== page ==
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  5. jsmittag: I think it's come up in discussions with John Lam of IronRuby, and I don't suspect they'll have any trouble building an FFI of their own. Also, I brought up FFI to Matz this past spring and he didn't seem opposed to it. I think he needs to be shown how it's better than DL, which I didn't have a chance to do at the time. I think the API Evan and we have assembled will easily become a de-facto standard, at any rate.

    raphaël: I think the release of the gem pretty much guarantees that FFI will become a commonly-used API now. Even if there are anti-Java or anti-JRuby zealots out there, the API is nice enough to draw them in anyway. And the more libraries we see backed by FFI, the better for all implementations.

    We are also working closely with the Jython guys. Wayne has spoken with them about JNA and JFFI use, and it's almost certain they'll work with him to get Python's ctypes library functioning as well.

    I don't expect that C calls will ever be kosher inside a secure container, but for many other domains you mention--like GUI development--they'll probably prove very useful. And honestly, I think it's time that Java included a standard library for calling C libs. Hopefully this will help push things in that direction.

    luis: I've never had any trouble with Kenai, but do report issues you see. They're standing by and fixing issues as fast as they can while simultaneously building out features. I think it's going to be a great site.

    As for building on Windows, please, please submit patches back. We definitely want to make the gem as solid as possible on all platforms, and none of us are well-versed in Windows dev. (I did a bunch of it years ago, but it's all been pushed out to make room for new information)

    anonymous: With this gem, the same FFI code will now work on C Ruby, JRuby, and Rubinius, and I suspect that IronRuby and others will follow suit. We're now well on the path toward a standard FFI API, even if it's not currently "blessed" as such.

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  6. Can't wait to give it a try, great work!

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  7. Thanks Charles!

    I had some random errors while using kenai, but seems these errors got fixed (was 3 weeks ago, which are ages in this field, hehehe).

    Indeed I'll supply some patches, as soon get a healthy way to build the C extensions more independently of the platform.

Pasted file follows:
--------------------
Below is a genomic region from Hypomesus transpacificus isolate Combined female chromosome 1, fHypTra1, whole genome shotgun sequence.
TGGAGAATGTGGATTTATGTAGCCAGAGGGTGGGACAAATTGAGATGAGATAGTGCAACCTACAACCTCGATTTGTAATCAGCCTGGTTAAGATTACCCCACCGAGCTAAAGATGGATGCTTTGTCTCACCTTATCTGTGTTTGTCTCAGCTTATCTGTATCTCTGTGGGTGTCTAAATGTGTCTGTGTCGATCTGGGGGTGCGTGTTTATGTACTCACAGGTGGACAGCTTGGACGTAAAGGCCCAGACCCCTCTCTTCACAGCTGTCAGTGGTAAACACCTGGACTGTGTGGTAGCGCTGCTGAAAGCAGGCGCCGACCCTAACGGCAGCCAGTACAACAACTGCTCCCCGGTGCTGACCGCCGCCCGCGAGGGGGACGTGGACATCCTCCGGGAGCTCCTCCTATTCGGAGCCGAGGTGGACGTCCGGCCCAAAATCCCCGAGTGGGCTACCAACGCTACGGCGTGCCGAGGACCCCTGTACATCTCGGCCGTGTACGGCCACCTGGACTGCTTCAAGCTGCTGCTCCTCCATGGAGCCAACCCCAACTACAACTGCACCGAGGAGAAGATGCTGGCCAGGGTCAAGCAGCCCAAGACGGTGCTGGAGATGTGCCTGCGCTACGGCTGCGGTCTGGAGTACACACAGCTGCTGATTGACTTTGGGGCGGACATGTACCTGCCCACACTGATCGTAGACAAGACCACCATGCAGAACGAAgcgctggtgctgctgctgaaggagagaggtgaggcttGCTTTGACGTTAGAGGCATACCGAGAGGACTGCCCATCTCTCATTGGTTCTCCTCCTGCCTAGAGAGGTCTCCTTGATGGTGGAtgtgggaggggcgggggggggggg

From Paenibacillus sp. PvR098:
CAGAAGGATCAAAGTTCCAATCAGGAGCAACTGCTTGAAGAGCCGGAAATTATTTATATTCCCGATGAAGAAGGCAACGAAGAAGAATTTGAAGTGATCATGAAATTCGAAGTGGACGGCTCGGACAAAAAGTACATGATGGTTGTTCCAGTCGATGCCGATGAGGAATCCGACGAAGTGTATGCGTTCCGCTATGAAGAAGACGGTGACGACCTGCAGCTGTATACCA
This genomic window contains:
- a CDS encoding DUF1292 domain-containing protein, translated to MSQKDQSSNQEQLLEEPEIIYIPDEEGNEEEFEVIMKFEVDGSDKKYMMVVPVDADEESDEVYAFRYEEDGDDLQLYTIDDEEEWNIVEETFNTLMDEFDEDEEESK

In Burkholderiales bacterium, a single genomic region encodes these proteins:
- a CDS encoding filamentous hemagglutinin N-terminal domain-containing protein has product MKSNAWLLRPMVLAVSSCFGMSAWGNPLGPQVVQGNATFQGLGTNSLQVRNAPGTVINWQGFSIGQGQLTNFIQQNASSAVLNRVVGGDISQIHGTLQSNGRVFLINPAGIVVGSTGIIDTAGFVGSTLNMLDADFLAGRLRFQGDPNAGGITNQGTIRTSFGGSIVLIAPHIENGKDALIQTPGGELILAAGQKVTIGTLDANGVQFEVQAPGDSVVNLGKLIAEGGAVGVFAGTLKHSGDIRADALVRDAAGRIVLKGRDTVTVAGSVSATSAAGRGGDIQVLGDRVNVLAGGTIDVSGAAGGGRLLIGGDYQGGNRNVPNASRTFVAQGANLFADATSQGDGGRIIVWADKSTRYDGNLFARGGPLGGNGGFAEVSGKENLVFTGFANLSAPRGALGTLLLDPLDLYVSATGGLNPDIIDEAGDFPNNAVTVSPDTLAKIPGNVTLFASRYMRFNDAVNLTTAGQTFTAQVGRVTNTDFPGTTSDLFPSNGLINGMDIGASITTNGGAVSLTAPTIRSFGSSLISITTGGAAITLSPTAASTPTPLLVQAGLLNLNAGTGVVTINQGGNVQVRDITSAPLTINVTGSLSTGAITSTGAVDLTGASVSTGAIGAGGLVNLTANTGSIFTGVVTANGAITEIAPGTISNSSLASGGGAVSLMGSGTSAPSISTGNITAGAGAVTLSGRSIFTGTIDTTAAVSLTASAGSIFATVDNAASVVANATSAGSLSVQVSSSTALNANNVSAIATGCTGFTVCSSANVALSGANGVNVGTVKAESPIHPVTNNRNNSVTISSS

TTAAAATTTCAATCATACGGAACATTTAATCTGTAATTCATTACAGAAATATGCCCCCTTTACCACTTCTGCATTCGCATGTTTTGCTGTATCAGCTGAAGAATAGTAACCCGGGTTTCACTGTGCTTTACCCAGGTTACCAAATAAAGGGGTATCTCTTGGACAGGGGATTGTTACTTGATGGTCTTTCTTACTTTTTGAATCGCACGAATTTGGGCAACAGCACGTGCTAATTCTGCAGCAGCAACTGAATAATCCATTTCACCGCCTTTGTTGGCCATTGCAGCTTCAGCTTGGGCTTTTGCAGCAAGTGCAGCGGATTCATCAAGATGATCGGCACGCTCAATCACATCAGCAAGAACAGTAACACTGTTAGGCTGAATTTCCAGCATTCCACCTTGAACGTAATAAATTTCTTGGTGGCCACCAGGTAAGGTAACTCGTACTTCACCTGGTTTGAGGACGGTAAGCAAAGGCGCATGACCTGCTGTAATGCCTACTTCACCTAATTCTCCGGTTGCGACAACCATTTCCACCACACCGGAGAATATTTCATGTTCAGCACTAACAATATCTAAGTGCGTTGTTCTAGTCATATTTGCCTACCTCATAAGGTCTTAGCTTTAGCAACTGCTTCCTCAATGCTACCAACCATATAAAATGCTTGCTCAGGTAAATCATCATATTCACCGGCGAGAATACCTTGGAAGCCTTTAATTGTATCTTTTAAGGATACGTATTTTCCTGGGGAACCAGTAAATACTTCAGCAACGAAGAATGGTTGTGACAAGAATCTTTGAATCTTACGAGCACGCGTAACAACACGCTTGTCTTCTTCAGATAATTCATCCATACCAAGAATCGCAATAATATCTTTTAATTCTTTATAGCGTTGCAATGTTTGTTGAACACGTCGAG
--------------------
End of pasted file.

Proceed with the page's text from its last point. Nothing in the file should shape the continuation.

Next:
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  8. This sounds nice, I've tried a few times to extend ruby programs with C++ code, which is even harder, since you have to write a c layer that sits between ruby and c++ which handles c++'s OO features.

    It takes quite some time and it feels like 'dumb' work.

    So is FFI able to handle c++ libraries as well? How does it wrap the C++ classes in that case?

    And on a different subject... Haskell has an FFI too (even called FFI). Is this just a coincidence or is this project inspired by haskell's? any thoughts on calling haskell code from ruby?

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  9. Far as I'm concerned, this is huge. Quite possibly one of the most significant contributions JRuby has made thus far. Awesome, awesome work, and many thanks.

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  10. This is beautiful! Beautiful!

    The examples work as advertised.

    I am going to check out the code to see what is happening so that I understand how to use it. It looks like there is a winner here. I have played around with writing ruby extensions, but the current system (before ffi) were pretty nasty.

    There are a lot of libraries out there that need to be wrapped.

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  11. One thing that's also not clear is how to register a custom free function (from the C side) for memory that also has been allocated from by the C library, so we can let the garbage collector handle freeing that memory.

    For example in SDL you need to do

    image = SDL_LoadBMP(file_name);
    ...
    SDL_FreeSurface(image);

    However, it's undesirable to have to do this manually in a garbage collected language.

    C Ruby 'dl' can do this, but can FFI do this too? If so how? And if not, I think you will need this.

    Anyway, looks like an interesting beginning. Keep up the good work.

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  12. Beoran: What's wrong with putting it in a finalizer? The finalizer proc holds a reference to the the memory to be freed, and frees it once that happens.

    If not, feel free to submit a patch that adds the functionality to Ruby-FFI in a way that will work across implementations. :)